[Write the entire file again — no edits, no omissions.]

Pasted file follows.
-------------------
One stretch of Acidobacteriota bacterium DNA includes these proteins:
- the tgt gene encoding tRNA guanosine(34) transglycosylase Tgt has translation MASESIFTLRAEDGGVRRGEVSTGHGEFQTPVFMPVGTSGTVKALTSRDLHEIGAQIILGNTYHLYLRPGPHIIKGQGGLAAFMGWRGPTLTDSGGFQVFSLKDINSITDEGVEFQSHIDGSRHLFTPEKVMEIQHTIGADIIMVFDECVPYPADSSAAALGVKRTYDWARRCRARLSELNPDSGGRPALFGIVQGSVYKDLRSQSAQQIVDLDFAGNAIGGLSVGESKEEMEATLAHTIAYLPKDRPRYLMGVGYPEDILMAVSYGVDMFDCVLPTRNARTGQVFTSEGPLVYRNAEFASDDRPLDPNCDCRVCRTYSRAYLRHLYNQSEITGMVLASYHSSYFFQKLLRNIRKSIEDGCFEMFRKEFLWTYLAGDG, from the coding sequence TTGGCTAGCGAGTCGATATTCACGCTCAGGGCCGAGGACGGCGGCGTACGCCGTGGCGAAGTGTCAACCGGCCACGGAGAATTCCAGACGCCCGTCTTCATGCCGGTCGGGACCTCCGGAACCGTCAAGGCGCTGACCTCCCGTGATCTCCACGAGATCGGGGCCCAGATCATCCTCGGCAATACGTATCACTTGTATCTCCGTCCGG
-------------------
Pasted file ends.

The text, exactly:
One stretch of Acidobacteriota bacterium DNA includes these proteins:
- the tgt gene encoding tRNA guanosine(34) transglycosylase Tgt has translation MASESIFTLRAEDGGVRRGEVSTGHGEFQTPVFMPVGTSGTVKALTSRDLHEIGAQIILGNTYHLYLRPGPHIIKGQGGLAAFMGWRGPTLTDSGGFQVFSLKDINSITDEGVEFQSHIDGSRHLFTPEKVMEIQHTIGADIIMVFDECVPYPADSSAAALGVKRTYDWARRCRARLSELNPDSGGRPALFGIVQGSVYKDLRSQSAQQIVDLDFAGNAIGGLSVGESKEEMEATLAHTIAYLPKDRPRYLMGVGYPEDILMAVSYGVDMFDCVLPTRNARTGQVFTSEGPLVYRNAEFASDDRPLDPNCDCRVCRTYSRAYLRHLYNQSEITGMVLASYHSSYFFQKLLRNIRKSIEDGCFEMFRKEFLWTYLAGDG, from the coding sequence TTGGCTAGCGAGTCGATATTCACGCTCAGGGCCGAGGACGGCGGCGTACGCCGTGGCGAAGTGTCAACCGGCCACGGAGAATTCCAGACGCCCGTCTTCATGCCGGTCGGGACCTCCGGAACCGTCAAGGCGCTGACCTCCCGTGATCTCCACGAGATCGGGGCCCAGATCATCCTCGGCAATACGTATCACTTGTATCTCCGTCCGG